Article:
Rev. Dr. Jayson S. Galler

Rev. Dr. Jayson S. Galler

This past Tuesday was Groundhog Day, and, in case you missed it, Punxsutawney Phil saw his shadow and so predicted six more weeks of winter — at least he reportedly is only 39 percent right.

If Wikipedia is right, the weather folklore that is Groundhog Day reportedly goes back to folklore that a prolonged winter is indicated by clear weather on the Christian festival of Candlemass.

The festival of “Candlemass” — so called at least partly for the custom of on that day taking candles for use at home to the church to be blessed — is perhaps better known as “The Purification of Mary and the Presentation of Our Lord,” which festival in part recalls the events of Luke 2:22-38, when a man named Simeon by the power of the Holy Spirit recognized the 40-day-old Jesus as the Lord’s Christ, which recognition led a woman named Anna to give thanks to God the Father and to speak of the Child to all who were waiting for redemption.

In his daily devotion emailed on Tuesday, my colleague the Rev. Dr. Scott R. Murray of Memorial Lutheran Church in Houston emphasized the “unseeing seeing and unknowable knowing” of Saints Simeon and Anna, who lacked “cheesy golden halos to identify the divine personages” in the Divinely-inspired St. Luke’s account.

Indeed, Simeon could only call the humble Child the Lord’s salvation light for the Gentiles (thus the candles) and glory for the people of Israel — and Anna could only know Jesus as the Lord’s redemption — because God so revealed Jesus to them, as God the Father reveals Jesus to us by the power of His Holy Spirit.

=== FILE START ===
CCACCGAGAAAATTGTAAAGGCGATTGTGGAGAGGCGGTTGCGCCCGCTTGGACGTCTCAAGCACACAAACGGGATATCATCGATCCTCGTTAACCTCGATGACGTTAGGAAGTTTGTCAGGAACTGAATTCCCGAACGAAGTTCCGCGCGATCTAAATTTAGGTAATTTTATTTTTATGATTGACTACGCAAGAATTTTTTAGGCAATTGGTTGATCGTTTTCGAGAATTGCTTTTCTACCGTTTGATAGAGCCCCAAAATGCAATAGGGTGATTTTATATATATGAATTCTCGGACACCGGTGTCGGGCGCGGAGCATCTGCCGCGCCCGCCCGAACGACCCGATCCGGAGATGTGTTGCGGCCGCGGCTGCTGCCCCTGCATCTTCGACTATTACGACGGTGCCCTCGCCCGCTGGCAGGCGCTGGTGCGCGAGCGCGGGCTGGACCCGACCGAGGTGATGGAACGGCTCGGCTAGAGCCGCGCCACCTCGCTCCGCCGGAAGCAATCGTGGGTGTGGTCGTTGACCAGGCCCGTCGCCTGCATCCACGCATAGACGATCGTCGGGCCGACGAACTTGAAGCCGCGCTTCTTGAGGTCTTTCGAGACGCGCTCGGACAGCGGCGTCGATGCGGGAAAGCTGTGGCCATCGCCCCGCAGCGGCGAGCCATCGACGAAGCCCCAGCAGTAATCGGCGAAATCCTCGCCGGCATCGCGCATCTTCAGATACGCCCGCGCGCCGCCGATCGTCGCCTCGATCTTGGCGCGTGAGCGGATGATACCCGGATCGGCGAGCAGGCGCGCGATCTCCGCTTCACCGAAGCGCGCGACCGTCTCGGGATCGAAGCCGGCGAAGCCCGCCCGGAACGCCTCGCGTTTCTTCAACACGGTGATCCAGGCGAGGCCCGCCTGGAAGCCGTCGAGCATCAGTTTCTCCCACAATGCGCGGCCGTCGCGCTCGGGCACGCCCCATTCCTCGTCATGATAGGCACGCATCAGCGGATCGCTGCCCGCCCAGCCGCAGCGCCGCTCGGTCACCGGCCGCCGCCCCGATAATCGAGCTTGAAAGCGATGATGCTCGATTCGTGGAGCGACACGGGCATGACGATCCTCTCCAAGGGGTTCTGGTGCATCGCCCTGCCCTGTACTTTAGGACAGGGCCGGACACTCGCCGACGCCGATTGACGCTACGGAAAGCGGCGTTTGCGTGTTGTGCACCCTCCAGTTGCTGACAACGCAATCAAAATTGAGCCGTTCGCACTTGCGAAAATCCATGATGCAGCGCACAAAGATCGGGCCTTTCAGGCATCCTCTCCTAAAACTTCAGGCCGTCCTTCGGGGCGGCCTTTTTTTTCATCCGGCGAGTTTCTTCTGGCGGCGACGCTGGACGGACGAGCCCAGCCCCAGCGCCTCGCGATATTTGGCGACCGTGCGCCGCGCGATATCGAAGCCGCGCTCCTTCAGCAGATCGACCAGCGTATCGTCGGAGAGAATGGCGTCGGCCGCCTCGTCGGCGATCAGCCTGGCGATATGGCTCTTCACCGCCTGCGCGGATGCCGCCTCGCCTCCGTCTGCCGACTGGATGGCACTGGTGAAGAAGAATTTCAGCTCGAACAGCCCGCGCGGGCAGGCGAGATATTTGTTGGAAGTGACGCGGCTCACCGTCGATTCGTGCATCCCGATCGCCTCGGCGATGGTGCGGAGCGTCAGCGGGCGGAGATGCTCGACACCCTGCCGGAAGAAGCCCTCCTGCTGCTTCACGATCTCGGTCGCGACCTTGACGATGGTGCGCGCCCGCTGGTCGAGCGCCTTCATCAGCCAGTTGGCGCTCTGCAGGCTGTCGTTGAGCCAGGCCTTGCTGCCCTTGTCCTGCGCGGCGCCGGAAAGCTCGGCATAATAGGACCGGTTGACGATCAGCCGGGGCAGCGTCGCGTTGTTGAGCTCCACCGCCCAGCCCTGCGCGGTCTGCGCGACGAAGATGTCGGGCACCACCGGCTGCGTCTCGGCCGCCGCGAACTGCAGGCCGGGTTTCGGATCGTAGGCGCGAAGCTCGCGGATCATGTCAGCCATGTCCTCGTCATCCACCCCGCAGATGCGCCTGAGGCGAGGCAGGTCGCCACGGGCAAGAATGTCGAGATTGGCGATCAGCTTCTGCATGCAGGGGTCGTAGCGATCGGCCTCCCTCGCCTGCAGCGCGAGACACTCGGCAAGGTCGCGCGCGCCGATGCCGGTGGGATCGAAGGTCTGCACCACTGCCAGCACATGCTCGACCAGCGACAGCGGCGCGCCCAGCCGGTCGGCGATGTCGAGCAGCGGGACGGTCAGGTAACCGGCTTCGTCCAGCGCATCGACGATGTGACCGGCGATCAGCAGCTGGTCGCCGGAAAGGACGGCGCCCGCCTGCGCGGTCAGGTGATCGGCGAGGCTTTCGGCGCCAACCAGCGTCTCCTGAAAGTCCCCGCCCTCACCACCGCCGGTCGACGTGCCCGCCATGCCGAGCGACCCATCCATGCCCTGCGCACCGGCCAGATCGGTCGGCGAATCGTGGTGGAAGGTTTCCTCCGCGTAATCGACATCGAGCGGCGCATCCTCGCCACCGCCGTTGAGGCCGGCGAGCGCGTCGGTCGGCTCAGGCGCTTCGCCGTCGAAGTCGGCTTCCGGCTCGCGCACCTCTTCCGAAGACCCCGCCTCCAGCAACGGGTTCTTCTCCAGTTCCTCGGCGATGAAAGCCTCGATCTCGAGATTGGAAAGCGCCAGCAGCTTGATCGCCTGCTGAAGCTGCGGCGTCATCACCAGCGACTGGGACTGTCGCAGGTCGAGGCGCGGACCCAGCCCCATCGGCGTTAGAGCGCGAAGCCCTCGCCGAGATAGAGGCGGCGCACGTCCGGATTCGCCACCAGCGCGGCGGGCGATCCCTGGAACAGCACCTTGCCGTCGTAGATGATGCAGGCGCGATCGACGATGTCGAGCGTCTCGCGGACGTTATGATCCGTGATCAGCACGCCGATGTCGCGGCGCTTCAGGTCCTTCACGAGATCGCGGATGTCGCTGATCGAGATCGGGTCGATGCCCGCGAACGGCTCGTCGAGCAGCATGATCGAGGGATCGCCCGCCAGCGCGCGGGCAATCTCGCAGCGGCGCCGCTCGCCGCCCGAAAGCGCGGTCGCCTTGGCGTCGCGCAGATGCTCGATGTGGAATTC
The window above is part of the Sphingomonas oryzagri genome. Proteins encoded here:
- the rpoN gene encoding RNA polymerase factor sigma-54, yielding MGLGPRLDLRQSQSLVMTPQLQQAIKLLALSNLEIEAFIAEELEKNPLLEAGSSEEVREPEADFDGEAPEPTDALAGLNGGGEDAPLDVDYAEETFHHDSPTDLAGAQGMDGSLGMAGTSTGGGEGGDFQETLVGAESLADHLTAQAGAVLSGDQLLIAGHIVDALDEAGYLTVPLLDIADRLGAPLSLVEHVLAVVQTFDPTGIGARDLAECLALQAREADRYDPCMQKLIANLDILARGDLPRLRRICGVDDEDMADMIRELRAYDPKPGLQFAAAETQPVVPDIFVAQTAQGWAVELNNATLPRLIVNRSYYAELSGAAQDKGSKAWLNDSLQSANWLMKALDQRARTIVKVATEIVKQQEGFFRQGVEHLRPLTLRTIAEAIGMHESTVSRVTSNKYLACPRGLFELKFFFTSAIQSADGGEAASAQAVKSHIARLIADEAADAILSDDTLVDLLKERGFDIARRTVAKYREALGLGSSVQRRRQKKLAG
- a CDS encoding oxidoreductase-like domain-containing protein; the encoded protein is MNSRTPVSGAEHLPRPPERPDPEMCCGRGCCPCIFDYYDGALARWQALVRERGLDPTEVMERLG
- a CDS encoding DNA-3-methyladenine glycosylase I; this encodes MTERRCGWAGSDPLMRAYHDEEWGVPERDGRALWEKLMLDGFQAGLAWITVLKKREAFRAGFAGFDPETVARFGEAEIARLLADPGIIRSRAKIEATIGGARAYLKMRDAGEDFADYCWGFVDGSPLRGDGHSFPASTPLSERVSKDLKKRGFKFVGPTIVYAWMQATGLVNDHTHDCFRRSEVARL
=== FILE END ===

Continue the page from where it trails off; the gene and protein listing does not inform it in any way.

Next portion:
When we who are spiritually dead in our trespasses and sins (Ephesians 2:1, 5) look at that Child Jesus in Simeon’s arms, or the Man Jesus on the cross or the Body of Jesus in bread and the Blood of Jesus in wine, we by God’s grace through faith also have “unseeing seeing and unknowable knowing.”

So, we seek out Jesus there in the Mass, or Divine Service, both on festival days such as this past Tuesday and on every Sunday, for the forgiveness of sins, and for the life and salvation that come with that forgiveness.

And we give thanks to God the Father for revealing His Son to us by His Holy Spirit, and we speak about that Son to all, for all are in need of redemption.

The Rev. Dr. Jayson S. Galler is Pastor of Pilgrim Lutheran Church in Kilgore. You can reach him through the congregation’s website: www.pilgrimlc.org.

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The Rev. Dr. Jayson S. Galler is Pastor of Pilgrim Lutheran Church in Kilgore. You can reach him through the congregation’s website: www.pilgrimlc.org.

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